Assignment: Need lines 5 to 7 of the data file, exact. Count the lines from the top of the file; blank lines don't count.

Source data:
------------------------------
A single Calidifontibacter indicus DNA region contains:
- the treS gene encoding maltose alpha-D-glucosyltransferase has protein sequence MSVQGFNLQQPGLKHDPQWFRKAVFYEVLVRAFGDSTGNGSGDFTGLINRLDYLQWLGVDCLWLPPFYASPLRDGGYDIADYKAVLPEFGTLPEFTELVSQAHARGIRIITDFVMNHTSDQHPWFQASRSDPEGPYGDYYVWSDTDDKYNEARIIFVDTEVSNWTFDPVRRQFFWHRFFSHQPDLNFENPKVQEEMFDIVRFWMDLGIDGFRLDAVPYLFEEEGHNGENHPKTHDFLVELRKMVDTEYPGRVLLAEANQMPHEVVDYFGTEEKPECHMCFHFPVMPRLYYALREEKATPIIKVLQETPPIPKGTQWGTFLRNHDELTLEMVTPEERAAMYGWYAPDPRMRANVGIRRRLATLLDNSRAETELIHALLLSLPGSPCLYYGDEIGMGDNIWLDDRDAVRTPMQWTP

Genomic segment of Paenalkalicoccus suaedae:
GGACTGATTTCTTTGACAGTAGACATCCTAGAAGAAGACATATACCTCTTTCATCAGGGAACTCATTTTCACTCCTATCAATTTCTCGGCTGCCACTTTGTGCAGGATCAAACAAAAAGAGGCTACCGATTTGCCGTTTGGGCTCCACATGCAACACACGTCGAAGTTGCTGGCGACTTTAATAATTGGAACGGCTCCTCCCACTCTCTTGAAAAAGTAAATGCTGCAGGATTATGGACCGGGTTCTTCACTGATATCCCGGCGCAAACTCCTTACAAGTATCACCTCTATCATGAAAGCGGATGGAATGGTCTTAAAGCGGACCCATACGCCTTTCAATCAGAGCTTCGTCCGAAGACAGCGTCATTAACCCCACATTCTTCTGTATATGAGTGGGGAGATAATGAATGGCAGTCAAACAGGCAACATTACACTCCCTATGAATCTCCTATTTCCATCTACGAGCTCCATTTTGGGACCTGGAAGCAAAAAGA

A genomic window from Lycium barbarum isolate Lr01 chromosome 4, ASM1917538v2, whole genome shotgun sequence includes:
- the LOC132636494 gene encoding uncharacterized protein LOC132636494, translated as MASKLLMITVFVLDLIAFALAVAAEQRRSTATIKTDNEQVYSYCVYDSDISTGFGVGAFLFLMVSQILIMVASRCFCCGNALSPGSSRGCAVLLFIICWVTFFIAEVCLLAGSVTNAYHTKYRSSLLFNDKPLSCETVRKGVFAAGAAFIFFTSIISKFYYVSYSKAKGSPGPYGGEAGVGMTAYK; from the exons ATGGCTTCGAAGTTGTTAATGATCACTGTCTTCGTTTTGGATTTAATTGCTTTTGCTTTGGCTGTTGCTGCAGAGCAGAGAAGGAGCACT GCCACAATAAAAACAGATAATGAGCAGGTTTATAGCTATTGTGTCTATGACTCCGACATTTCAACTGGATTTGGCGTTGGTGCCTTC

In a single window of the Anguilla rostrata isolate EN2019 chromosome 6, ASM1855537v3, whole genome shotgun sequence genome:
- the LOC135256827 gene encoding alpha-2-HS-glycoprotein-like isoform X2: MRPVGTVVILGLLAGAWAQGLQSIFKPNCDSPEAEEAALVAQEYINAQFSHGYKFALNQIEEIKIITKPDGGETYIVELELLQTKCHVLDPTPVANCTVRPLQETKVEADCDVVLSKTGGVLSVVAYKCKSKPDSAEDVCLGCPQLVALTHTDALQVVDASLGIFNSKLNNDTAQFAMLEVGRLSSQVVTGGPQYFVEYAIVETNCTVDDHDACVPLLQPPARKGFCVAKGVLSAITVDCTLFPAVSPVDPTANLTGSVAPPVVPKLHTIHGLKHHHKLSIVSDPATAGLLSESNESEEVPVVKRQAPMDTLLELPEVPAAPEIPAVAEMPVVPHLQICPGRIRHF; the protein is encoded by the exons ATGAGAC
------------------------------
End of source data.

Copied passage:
A genomic window from Lycium barbarum isolate Lr01 chromosome 4, ASM1917538v2, whole genome shotgun sequence includes:
- the LOC132636494 gene encoding uncharacterized protein LOC132636494, translated as MASKLLMITVFVLDLIAFALAVAAEQRRSTATIKTDNEQVYSYCVYDSDISTGFGVGAFLFLMVSQILIMVASRCFCCGNALSPGSSRGCAVLLFIICWVTFFIAEVCLLAGSVTNAYHTKYRSSLLFNDKPLSCETVRKGVFAAGAAFIFFTSIISKFYYVSYSKAKGSPGPYGGEAGVGMTAYK; from the exons ATGGCTTCGAAGTTGTTAATGATCACTGTCTTCGTTTTGGATTTAATTGCTTTTGCTTTGGCTGTTGCTGCAGAGCAGAGAAGGAGCACT GCCACAATAAAAACAGATAATGAGCAGGTTTATAGCTATTGTGTCTATGACTCCGACATTTCAACTGGATTTGGCGTTGGTGCCTTC

In a single window of the Anguilla rostrata isolate EN2019 chromosome 6, ASM1855537v3, whole genome shotgun sequence genome: